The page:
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Asylum: The Family that Suffers Together, Stays Together

Posted by attorney Elizabeth Blandon

Asylum applicants must establish that the harm they would suffer is based on their race, religion, national origin, political opinion, or particular social group (“PSG"). Because family bonds are probably the strongest ties that keep members in a group, we argue that it is a credible ground for asylum. The following arguments can be raised when foreign nationals fear harm based on their family:

Political Opinion: Foreigners need not actually possess a political opinion to win asylum. They only need to prove that the political opinion was attributed to them by someone who wanted to harm them. This is known as the doctrine of imputed political opinion. Applicant may prove that as a result of their family’s political opinion, they were targeted because someone believed they shared this political opinion with their family. This argument has been very successful.

Particular Social Group: A person may apply for asylum because they experienced or fear persecution in their home country because they belong to a PSG. Although the argument that a family is a PSG has found little success in the federal courts of appeal, it has been successful at the Board of Immigration Appeals level. As a result, Immigration Judges agree to this argument and grant asylum based on it.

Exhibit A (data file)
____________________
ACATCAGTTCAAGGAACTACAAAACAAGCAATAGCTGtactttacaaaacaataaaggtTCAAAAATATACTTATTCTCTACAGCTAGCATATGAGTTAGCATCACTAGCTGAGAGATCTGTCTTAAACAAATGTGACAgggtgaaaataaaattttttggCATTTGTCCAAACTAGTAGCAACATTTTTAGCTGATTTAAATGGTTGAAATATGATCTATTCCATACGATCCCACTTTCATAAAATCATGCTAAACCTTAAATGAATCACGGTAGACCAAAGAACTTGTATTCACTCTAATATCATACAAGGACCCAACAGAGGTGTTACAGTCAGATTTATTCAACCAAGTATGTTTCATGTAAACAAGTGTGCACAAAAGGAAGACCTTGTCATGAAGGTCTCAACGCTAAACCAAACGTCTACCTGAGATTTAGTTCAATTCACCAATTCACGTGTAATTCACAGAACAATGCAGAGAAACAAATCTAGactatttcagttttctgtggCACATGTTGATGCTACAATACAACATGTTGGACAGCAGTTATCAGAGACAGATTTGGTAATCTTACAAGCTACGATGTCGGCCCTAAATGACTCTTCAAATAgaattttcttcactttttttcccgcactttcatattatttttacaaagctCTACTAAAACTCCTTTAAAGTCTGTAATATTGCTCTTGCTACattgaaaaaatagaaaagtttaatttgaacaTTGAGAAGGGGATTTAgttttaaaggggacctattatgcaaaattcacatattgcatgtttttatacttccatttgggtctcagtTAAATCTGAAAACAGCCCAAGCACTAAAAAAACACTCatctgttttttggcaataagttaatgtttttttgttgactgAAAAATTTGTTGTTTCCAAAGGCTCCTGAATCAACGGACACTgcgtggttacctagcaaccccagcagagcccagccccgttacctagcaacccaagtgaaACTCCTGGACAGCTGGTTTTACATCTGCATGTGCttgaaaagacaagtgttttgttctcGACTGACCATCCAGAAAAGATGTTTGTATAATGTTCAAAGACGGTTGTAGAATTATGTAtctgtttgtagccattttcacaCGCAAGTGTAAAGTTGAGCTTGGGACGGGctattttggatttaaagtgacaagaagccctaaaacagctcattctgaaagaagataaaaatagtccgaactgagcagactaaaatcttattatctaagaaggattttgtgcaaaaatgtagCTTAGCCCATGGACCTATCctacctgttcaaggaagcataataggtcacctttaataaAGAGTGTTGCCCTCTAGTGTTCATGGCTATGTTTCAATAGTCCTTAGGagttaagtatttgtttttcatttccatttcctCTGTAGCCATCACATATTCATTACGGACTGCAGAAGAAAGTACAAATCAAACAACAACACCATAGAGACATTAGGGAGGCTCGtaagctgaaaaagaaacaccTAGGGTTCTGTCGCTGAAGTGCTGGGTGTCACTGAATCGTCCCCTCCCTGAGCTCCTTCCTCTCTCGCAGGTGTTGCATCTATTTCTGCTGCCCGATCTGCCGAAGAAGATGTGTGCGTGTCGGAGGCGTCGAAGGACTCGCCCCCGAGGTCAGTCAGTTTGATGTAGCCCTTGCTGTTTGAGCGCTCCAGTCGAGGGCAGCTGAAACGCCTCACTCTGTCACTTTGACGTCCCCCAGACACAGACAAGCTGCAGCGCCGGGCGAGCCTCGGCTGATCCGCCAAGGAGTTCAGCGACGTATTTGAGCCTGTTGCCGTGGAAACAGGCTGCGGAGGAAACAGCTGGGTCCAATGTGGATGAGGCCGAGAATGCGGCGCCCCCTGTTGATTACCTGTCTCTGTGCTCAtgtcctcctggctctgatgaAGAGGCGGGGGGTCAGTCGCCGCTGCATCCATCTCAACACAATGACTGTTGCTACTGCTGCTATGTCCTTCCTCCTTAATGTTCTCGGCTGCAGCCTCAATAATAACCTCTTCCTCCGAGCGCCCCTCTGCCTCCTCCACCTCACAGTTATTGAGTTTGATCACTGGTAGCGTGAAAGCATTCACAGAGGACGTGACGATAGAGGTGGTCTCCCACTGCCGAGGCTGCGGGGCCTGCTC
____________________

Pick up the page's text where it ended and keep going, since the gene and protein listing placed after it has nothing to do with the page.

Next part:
In Matter of Acosta, the Board of Immigration Appeals stated that “family" may be one of the characteristics used to define a PSG. In Aguirre-Cervantes v. INS, the ninth circuit found that a woman was part of a PSG with her immediate family. In this case, the woman had been abused for many years by her father. Her family, whom she lived with, had been subject to abuse by him as well. The Court found that her family did qualify as a PSG and that she was persecuted as a result of that membership. However, this decision was later vacated.

Because the law on this issue is in flux, each case must be examined carefully on its own facts. It is the opinion of this author that family membership does constitute a PSG because the family is the first group any individual belongs to. No group is more clearly defined.

Although the author is a Board-certified immigration expert, this guide is intended as general information and not specific legal advice. This communication does not create an attorney-client relationship. Schedule a consultation with an attorney to address individual concerns. For other information about asylum, see the author’s blog at

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